Sarah Hart sent text days before discovery of SUV cliff plunge, friend says

One of the Hart moms who died when an SUV fatally plunged off a Northern California cliff last month had sent a text two days before the crash was discovered, saying she was so sick she might need to go to a hospital, 911 call records from Washington state say.

Hart family friend Cheryl Hart – who is not related to the family – of Vancouver, Wash., said she received Sarah Hart’s text at 3 a.m. March 24, Fox 12 Oregon reported Wednesday.

On March 26, Cheryl Hart called 911 to report that she had not heard back from Sarah since then, the Statesman Journal of Salem, Ore., reported.

"Nobody has been able to get ahold of her, talk to her or seen her since ... or her wife, which is Jen," Cheryl Hart told the dispatcher at 1:15 p.m. March 26. She also said she had checked hospitals, but none said they had a record of treating Sarah Hart.

Several hours after Cheryl Hart alerted authorities, the Hart family's SUV was discovered at the bottom of a Mendocino County cliff, about 100 feet below the Pacific Coast Highway. Authorities found the bodies of Sarah and Jennifer Hart and three of their six adopted children.

The other three children remain missing, although on Saturday a body was pulled from the surf in that area and authorities are working to determine if it is one of the missing children.

File - In this March 29, 2018, file photo, Deputy Bill Holcomb looks down the cliff near the crash site near Mendocino, Calif., as search and rescue volunteers scour the area behind him looking for three children, still missing after their parent's SUV plunged into the ocean. The Mendocino County Sheriff's office says a team will search the area where an SUV plunged off a Northern California cliff, killing a family of eight last month. The office said Monday, April 9, 2018, in a statement that searchers will take advantage of a low tide and go out around 11 a.m. to try to locate the missing children and any physical evidence. The California Highway Patrol will search the area by helicopter. (Kale Williams/The Oregonian via AP, File)

Deputy Bill Holcomb looks down a cliff near the site where the Harts fatally plunged into the rocky Pacific Ocean below, March 29, 2018.  (The Oregonian via Associated Press)

Records released this week show Child Protective Services in Washington state tried to contact the Harts on March 23 after abuse allegations were made against them. An official had gone to the Hart’s residence in rural Woodland, Wash., but nobody was home, records said. The official left a card.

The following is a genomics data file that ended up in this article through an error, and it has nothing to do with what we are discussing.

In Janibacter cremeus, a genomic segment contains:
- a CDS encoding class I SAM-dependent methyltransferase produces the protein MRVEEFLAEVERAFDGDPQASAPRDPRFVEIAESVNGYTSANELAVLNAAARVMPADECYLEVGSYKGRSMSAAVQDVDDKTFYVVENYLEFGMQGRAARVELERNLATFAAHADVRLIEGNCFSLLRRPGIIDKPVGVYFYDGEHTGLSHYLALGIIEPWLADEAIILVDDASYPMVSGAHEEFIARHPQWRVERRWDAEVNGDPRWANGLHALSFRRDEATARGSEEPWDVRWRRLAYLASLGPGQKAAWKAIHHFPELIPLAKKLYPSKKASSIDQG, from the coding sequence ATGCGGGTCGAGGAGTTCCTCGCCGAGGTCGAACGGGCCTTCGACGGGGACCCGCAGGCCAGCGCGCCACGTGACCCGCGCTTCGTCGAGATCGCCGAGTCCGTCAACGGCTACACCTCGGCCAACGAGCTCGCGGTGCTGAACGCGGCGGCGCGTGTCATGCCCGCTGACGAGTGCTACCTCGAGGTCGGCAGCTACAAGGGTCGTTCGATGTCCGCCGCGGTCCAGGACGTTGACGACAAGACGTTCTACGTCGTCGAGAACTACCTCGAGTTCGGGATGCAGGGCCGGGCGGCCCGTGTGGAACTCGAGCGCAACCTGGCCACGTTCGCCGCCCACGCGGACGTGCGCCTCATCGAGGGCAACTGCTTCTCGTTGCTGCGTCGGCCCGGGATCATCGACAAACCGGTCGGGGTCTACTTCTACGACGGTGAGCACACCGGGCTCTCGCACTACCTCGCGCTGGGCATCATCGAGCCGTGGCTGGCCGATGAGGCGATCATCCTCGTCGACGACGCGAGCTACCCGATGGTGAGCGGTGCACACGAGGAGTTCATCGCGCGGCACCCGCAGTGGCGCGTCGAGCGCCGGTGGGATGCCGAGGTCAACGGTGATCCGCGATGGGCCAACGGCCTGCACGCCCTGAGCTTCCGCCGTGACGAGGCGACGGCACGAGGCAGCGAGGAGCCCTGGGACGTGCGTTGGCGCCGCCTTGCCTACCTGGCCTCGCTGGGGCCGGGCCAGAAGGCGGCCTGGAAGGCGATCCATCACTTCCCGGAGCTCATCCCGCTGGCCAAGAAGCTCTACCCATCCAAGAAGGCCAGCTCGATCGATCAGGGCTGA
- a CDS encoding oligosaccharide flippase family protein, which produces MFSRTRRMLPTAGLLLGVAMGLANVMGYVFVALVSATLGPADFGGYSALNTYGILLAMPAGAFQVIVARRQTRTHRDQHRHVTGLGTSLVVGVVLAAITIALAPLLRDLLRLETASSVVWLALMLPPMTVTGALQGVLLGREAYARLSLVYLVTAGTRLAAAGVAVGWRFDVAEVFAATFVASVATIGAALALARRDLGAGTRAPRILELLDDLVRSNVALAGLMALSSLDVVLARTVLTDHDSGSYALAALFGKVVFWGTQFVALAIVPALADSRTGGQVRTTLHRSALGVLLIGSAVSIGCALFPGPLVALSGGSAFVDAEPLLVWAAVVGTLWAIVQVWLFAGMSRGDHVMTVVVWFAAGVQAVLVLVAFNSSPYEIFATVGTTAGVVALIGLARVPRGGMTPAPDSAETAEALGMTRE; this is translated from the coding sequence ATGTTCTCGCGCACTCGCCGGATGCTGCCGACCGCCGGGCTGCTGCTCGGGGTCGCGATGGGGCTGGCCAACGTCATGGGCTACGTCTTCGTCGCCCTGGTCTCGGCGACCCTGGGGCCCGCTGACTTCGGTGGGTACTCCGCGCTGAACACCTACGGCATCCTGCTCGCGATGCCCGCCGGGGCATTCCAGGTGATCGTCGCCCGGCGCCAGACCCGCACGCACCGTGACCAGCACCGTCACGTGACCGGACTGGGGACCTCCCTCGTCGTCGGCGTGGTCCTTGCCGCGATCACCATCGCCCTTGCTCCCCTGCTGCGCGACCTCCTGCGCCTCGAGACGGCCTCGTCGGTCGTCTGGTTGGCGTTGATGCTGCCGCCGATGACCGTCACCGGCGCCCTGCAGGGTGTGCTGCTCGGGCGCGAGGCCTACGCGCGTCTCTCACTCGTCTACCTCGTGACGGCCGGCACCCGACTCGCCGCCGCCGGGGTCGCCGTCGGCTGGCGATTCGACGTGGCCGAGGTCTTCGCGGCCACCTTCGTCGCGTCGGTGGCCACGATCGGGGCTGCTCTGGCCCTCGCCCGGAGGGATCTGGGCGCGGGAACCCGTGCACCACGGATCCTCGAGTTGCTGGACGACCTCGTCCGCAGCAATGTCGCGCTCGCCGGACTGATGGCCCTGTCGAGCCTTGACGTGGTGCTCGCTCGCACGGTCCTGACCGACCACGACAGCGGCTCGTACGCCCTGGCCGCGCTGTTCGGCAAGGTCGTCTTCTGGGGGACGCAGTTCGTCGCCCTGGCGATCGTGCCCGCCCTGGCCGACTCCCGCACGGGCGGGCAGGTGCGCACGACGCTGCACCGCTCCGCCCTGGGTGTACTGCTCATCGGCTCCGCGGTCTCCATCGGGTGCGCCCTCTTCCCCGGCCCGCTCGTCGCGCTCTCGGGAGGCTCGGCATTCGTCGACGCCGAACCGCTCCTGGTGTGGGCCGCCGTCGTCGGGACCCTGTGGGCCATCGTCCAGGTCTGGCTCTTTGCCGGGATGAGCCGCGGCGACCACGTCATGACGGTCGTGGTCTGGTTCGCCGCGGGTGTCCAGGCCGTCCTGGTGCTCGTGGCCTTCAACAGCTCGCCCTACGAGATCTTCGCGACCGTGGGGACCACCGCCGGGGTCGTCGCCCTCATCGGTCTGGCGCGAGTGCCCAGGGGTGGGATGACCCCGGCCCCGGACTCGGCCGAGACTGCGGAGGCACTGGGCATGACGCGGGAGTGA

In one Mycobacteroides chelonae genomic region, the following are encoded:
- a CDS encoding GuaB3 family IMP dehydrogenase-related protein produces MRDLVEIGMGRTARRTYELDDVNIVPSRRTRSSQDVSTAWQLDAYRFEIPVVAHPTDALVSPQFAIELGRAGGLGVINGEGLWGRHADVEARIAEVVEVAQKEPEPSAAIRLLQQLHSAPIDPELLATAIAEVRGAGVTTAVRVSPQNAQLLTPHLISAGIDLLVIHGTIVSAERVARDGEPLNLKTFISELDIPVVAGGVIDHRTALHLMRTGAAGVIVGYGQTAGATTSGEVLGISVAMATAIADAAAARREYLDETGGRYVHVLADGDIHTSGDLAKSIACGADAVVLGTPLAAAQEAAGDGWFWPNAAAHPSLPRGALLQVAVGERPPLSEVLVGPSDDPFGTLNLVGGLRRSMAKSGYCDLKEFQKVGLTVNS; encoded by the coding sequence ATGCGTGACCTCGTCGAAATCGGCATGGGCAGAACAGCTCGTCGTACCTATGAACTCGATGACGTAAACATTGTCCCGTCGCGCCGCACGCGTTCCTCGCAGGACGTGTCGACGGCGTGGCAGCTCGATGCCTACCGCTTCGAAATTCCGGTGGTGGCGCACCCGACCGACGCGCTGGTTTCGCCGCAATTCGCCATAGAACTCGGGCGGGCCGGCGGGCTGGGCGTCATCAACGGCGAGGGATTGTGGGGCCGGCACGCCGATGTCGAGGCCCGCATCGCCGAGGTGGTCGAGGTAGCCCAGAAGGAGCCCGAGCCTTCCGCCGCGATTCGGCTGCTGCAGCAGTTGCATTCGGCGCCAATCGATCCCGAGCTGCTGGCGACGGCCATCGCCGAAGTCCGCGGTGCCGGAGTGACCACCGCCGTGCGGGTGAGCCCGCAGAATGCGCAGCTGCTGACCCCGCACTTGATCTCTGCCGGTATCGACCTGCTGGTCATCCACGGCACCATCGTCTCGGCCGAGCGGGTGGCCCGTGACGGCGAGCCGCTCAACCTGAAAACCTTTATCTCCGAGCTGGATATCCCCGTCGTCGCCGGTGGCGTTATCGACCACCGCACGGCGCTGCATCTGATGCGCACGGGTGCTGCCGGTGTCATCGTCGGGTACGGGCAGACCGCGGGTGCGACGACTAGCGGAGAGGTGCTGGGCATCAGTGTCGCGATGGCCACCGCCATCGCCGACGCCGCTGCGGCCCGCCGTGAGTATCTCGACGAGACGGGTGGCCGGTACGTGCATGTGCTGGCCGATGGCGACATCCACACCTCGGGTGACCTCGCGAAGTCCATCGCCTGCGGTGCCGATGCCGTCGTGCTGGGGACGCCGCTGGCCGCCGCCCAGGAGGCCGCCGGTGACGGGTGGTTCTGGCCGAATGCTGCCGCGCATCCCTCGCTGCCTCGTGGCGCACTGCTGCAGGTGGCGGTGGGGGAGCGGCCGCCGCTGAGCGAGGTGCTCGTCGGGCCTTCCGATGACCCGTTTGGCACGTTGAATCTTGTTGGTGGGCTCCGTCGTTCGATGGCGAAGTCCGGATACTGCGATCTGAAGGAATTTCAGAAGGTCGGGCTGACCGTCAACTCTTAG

Two officials returned March 26 — the day the Harts' SUV was found — and the card from the Friday before had been removed. One of the officials left another card and called law enforcement to request a welfare check.

That same day, a deputy went to check on the family and no one appeared to be home, records said. Authorities returned the next day, and no one appeared to be home again.

In 2011, Sarah Hart was convicted of domestic assault in Minnesota for physical abuse involving one of the children, according to court records. The Harts were also investigated in 2013 when they lived in Oregon after a family friend reported witnessing abuse toward the children.

According to three friends who knew the Harts when they lived in Minnesota in the mid-2000s, the couple fostered a teenage girl who was not among the six who died in the fatal crash, the Seattle Times reported Tuesday. According to the report, the accounts the Minnesota friends gave of the Harts are at odds with the allegations of abuse that have followed the Harts. But accounts do differ on how long they fostered the girl.

Authorities said previously that evidence suggested the fatal crash was deliberate. They said the SUV had stopped at a coastal highway overlook before speeding straight off the cliff and plummeting into the rocky ocean below.

Deputies will continue to search the county's Pacific coastline for the missing children, the Mendocino County Sheriff’s Office said Wednesday.

The Associated Press contributed to this report.

Bradford Betz is an editor for Fox News. Follow him on Twitter @bradford_betz.